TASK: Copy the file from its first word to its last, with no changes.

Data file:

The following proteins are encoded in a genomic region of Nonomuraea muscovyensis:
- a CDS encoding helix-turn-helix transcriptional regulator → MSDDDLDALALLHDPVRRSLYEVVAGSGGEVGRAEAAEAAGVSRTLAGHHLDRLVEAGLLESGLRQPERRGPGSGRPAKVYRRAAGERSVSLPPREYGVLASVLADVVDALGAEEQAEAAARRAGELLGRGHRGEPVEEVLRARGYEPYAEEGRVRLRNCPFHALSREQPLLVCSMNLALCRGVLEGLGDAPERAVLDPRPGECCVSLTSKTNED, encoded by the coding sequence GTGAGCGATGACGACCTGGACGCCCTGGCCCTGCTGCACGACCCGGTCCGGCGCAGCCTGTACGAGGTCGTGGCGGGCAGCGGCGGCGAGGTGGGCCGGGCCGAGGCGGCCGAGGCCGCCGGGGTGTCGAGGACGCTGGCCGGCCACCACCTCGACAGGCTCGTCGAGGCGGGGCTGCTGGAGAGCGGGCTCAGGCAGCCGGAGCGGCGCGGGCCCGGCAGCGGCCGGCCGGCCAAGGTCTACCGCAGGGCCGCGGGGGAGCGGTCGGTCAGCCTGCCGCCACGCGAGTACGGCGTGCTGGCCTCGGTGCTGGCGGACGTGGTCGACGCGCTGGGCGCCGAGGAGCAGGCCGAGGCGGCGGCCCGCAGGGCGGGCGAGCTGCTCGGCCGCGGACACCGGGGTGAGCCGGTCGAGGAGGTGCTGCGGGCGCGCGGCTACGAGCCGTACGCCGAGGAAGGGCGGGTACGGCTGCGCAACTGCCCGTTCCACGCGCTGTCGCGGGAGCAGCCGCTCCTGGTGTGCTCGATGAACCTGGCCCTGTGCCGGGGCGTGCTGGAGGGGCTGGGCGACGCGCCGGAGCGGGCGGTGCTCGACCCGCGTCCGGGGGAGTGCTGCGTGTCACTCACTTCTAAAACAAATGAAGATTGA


The following proteins are encoded in a genomic region of Nonomuraea muscovyensis:
- a CDS encoding helix-turn-helix transcriptional regulator → MSDDDLDALALLHDPVRRSLYEVVAGSGGEVGRAEAAEAAGVSRTLAGHHLDRLVEAGLLESGLRQPERRGPGSGRPAKVYRRAAGERSVSLPPREYGVLASVLADVVDALGAEEQAEAAARRAGELLGRGHRGEPVEEVLRARGYEPYAEEGRVRLRNCPFHALSREQPLLVCSMNLALCRGVLEGLGDAPERAVLDPRPGECCVSLTSKTNED, encoded by the coding sequence GTGAGCGATGACGACCTGGACGCCCTGGCCCTGCTGCACGACCCGGTCCGGCGCAGCCTGTACGAGGTCGTGGCGGGCAGCGGCGGCGAGGTGGGCCGGGCCGAGGCGGCCGAGGCCGCCGGGGTGTCGAGGACGCTGGCCGGCCACCACCTCGACAGGCTCGTCGAGGCGGGGCTGCTGGAGAGCGGGCTCAGGCAGCCGGAGCGGCGCGGGCCCGGCAGCGGCCGGCCGGCCAAGGTCTACCGCAGGGCCGCGGGGGAGCGGTCGGTCAGCCTGCCGCCACGCGAGTACGGCGTGCTGGCCTCGGTGCTGGCGGACGTGGTCGACGCGCTGGGCGCCGAGGAGCAGGCCGAGGCGGCGGCCCGCAGGGCGGGCGAGCTGCTCGGCCGCGGACACCGGGGTGAGCCGGTCGAGGAGGTGCTGCGGGCGCGCGGCTACGAGCCGTACGCCGAGGAAGGGCGGGTACGGCTGCGCAACTGCCCGTTCCACGCGCTGTCGCGGGAGCAGCCGCTCCTGGTGTGCTCGATGAACCTGGCCCTGTGCCGGGGCGTGCTGGAGGGGCTGGGCGACGCGCCGGAGCGGGCGGTGCTCGACCCGCGTCCGGGGGAGTGCTGCGTGTCACTCACTTCTAAAACAAATGAAGATTGA